I faced my fear of people photography last year. My yoga friends needed a photographer and I volunteered my skills for a world famous paddle boarding competition. Both scared me because I felt I had to be perfect. I couldn’t take the images I found easy, and non judgemental. I felt I would be accountable to those on the other side of the lens and needed to make them feel beautiful, successful or victorious. My images would be posted on websites and social media for people all over the world to view and either love or hate.
I also had to shoot images that would bring compensation. Talk about creating boundaries and anxieties for myself…it was enough to make me not want to do it. However as with every fear you have to face it. I decided that even if I undercharged or volunteered my services for free all of it was part of the road and I had to start walking.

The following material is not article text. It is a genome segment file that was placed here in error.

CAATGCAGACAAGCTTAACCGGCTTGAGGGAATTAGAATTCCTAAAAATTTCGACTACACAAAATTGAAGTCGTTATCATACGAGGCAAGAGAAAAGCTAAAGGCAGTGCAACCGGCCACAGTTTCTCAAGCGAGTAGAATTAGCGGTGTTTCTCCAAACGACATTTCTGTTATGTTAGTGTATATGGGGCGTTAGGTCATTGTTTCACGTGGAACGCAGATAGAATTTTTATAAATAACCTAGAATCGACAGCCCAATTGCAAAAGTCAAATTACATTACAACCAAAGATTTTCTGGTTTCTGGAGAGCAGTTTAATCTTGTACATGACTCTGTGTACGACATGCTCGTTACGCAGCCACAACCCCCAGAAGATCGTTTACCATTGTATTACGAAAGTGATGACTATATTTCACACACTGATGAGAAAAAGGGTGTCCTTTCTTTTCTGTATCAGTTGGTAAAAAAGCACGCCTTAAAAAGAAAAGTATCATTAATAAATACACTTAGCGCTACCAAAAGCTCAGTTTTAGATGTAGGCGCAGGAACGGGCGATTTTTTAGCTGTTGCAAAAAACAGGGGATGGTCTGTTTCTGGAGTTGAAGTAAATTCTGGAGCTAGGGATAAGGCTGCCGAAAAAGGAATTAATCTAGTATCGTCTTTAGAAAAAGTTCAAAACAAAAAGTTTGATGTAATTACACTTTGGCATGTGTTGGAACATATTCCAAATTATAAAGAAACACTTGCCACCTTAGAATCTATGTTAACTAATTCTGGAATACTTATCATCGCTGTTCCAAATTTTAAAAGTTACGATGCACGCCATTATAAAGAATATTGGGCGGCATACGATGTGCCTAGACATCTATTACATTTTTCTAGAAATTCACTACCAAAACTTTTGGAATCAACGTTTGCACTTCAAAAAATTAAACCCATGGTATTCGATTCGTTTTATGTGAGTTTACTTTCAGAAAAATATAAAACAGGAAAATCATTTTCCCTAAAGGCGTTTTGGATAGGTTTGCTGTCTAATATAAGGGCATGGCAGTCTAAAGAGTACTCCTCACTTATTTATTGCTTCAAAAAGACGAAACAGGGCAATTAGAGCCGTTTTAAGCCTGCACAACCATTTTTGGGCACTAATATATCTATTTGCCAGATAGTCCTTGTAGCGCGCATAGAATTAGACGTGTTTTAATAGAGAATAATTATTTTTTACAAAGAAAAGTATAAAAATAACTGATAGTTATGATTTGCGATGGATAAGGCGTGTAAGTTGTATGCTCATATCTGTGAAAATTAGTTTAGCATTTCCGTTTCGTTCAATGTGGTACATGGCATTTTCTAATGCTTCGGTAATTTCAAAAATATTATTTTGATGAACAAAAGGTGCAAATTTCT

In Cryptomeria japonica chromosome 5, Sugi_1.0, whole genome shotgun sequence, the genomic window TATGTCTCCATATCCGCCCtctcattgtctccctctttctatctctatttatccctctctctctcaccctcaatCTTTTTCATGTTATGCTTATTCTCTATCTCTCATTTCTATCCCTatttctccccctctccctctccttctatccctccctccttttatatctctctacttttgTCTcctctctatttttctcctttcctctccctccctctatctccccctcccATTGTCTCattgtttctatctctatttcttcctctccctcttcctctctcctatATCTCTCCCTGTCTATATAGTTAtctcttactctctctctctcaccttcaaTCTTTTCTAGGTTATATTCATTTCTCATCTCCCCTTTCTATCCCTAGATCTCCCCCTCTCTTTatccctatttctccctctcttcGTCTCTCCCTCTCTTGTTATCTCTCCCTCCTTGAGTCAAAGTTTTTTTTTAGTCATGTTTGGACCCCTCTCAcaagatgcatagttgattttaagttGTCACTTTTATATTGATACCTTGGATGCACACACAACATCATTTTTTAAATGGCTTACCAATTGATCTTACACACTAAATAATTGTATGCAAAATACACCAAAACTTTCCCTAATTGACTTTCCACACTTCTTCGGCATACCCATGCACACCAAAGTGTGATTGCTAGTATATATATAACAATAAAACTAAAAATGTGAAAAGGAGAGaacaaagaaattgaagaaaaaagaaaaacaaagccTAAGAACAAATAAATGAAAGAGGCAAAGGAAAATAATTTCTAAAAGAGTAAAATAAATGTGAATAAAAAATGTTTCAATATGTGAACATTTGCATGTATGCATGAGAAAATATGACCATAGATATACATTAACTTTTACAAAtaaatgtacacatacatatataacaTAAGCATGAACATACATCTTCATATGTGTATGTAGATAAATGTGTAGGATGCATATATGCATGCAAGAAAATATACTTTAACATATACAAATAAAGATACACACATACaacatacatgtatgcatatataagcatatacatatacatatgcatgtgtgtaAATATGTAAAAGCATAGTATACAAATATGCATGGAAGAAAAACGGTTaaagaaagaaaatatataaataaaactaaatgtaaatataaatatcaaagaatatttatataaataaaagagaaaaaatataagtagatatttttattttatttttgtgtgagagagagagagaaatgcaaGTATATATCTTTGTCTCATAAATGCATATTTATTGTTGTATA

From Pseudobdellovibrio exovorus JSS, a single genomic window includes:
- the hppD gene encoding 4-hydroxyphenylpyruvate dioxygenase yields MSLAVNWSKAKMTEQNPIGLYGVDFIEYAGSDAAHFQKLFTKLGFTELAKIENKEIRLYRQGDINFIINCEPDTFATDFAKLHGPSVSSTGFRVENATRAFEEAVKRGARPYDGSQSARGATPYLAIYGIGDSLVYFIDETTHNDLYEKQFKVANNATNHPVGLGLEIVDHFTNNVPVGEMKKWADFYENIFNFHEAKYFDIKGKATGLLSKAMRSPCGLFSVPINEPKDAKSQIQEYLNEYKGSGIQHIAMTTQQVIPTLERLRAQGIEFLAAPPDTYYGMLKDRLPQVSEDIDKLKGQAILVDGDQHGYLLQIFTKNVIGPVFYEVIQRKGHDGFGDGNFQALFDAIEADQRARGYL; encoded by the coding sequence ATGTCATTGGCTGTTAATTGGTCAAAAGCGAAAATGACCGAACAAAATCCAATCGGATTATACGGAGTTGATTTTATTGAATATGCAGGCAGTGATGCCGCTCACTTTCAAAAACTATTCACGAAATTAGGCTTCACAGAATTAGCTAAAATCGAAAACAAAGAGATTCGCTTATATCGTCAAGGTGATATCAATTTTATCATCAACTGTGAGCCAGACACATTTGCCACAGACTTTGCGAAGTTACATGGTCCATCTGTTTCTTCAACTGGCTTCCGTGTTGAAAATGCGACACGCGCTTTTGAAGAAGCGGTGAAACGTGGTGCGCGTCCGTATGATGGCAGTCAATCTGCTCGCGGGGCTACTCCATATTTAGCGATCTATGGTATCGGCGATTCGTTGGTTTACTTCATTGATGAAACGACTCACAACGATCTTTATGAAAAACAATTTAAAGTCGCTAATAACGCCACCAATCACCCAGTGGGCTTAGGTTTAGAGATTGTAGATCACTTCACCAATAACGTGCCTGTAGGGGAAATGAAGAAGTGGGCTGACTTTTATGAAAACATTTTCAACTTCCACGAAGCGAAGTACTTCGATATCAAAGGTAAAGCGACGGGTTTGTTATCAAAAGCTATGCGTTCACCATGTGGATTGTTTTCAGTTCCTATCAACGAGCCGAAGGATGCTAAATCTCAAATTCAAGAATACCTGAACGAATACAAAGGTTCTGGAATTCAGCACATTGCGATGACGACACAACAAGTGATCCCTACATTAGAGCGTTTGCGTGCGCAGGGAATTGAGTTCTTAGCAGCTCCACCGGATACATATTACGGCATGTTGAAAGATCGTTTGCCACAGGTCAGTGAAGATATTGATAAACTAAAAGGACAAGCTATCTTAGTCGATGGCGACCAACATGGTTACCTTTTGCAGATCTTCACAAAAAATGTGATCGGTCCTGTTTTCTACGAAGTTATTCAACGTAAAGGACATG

I cannot say I have found the best answer but what I do know is I’ve found another sort of magic in the business of photography. I recognize with each person I’ve taken photos of no matter how successful or beautiful they are, they all have the same fears. So we face these fears and find the unplanned magic each person carries within. I have found some of the best shots are the ones between posing. I have seen golden moments appear behind a beautiful yogi whose favorite color was yellow, a silhouetted tree on a black brick wall spreading the love from another gorgeous yogi, and captured a rock star moment of hair flying on one of the top women’s paddleboarding champions. All these situations are important for me to establish confidence in myself and blend what I love with creating successful photos from my customers’ perspective.